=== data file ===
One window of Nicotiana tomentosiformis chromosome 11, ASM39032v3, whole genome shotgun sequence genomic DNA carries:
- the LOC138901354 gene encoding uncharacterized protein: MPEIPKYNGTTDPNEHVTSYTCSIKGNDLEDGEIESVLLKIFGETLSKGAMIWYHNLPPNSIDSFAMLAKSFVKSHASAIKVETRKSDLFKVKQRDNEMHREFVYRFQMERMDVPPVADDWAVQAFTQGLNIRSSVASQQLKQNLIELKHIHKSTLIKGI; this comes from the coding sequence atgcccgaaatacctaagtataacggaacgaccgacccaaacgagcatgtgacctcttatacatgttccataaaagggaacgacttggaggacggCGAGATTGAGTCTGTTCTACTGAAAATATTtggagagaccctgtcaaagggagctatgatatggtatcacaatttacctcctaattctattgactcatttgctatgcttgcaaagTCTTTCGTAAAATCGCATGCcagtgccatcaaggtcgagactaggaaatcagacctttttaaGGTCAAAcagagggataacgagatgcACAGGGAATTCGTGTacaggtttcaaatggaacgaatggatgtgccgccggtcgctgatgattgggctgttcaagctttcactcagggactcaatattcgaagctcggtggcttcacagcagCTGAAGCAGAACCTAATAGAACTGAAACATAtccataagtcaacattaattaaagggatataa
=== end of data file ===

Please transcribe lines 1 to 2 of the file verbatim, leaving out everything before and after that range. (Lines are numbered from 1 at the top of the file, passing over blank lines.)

One window of Nicotiana tomentosiformis chromosome 11, ASM39032v3, whole genome shotgun sequence genomic DNA carries:
- the LOC138901354 gene encoding uncharacterized protein: MPEIPKYNGTTDPNEHVTSYTCSIKGNDLEDGEIESVLLKIFGETLSKGAMIWYHNLPPNSIDSFAMLAKSFVKSHASAIKVETRKSDLFKVKQRDNEMHREFVYRFQMERMDVPPVADDWAVQAFTQGLNIRSSVASQQLKQNLIELKHIHKSTLIKGI; this comes from the coding sequence atgcccgaaatacctaagtataacggaacgaccgacccaaacgagcatgtgacctcttatacatgttccataaaagggaacgacttggaggacggCGAGATTGAGTCTGTTCTACTGAAAATATTtggagagaccctgtcaaagggagctatgatatggtatcacaatttacctcctaattctattgactcatttgctatgcttgcaaagTCTTTCGTAAAATCGCATGCcagtgccatcaaggtcgagactaggaaatcagacctttttaaGGTCAAAcagagggataacgagatgcACAGGGAATTCGTGTacaggtttcaaatggaacgaatggatgtgccgccggtcgctgatgattgggctgttcaagctttcactcagggactcaatattcgaagctcggtggcttcacagcagCTGAAGCAGAACCTAATAGAACTGAAACATAtccataagtcaacattaattaaagggatataa